CHOOSING HOPE — THOUGHTS ON THE TERRORISM OF SEPTEMBER 11, 2001 (Continued - p. 2)

beliefs so firmly and tightly in place that they cannot perceive clearly, a form perhaps of self-induced brain-washing. Indeed, many of us have beliefs and mind-sets that color our perceptions so that we do not see things clearly and objectively. Fear, hate, negativity, judgment, closed-down attitudes -- these contribute greatly to a lack of personal peace and acting out these negativities, as we saw on Tuesday. This is why personal healing is so very important -- to transmute the negative with the positive and the clear, so that we may see and act clearly and positively.

Personal Response

As to the traumatic events themselves, how do we respond? Obviously, we must all respond in our own way -- from prayer, to visualizing peace and healing, to donating blood, and, yes, even to anger. It is perfectly natural and human to feel anger. The question, though, is whether we act on that anger or stay stuck in that anger. I feel that the human, emotional side of us may feel anger alongside the compassion, sadness, and sympathy. On the other hand, the more spiritual and aware side of us may feel a sense of greater purpose to what happened --- i.e., understanding. (In other words, that what so tragically unfolded must have some purpose.

My point is that, as humans, we exist on those two very different levels: the human emotional one and the higher, spiritually aware one. It is navigating those rocky shoals and synthesizing those two levels that may be challenging. As you know, I feel that everything happens for a reason and I trust that good can come out of pain and difficulty. I trust that good can come out of this horror (a divided country pulling together, for example, a realization of what is important in life, or even possibly a stimulation of the economy). To see that there is a greater purpose can enable us to see that we are often actors playing our roles in the greater drama (while at the same time not minimizing the human component and pain). And yet we can still feel conflicted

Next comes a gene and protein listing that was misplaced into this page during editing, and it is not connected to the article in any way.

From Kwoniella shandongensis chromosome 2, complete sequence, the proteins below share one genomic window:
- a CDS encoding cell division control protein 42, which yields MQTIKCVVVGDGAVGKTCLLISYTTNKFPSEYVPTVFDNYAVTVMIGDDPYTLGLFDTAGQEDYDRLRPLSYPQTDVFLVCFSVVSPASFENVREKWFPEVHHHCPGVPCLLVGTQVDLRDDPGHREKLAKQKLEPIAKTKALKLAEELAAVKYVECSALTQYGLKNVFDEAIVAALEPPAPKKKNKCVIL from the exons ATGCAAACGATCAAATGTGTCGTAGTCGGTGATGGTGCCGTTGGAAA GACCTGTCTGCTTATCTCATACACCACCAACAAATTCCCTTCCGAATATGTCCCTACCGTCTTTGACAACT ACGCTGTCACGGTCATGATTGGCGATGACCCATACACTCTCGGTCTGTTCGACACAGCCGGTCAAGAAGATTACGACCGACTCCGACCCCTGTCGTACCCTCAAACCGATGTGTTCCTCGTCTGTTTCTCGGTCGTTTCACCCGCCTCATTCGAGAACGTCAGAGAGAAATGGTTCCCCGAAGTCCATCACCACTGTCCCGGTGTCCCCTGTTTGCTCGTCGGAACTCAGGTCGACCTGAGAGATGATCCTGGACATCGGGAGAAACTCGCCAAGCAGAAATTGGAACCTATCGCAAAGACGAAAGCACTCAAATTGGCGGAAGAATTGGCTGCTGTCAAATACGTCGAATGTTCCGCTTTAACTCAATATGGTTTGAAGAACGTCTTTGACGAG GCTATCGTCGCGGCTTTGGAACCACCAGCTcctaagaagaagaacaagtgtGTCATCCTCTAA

So how do we respond? Do we stay stuck on our human angry level? Do we become xenophobic and label all "foreigners" or Muslims as terrorists? Or do we see the individual faces of terrorism, along with the seeds of fear and discontent that humankind may share?

 

When we are clear, we realize that we see the same forces of negativity and divisiveness -- anger, fear, hate, judgment, etc. -- in all extremists, whether Bible fundamentalists, Islamic extremists, terrorists, etc. Just as it is true that not all Christians or Jews are terrorists because we see some Christian or Jewish extremists, so is it true that not all Muslims are terrorists. Terrorism is a perversion of a belief in God or a Divine who is Benevolent. The common denominator among all extremists and terrorists, whether Islamic, Christian, or Jewish, is the anger/fear/judgment/lack of peace within. As we understand these things, our understanding may guide our response.  (Continued)

 

 

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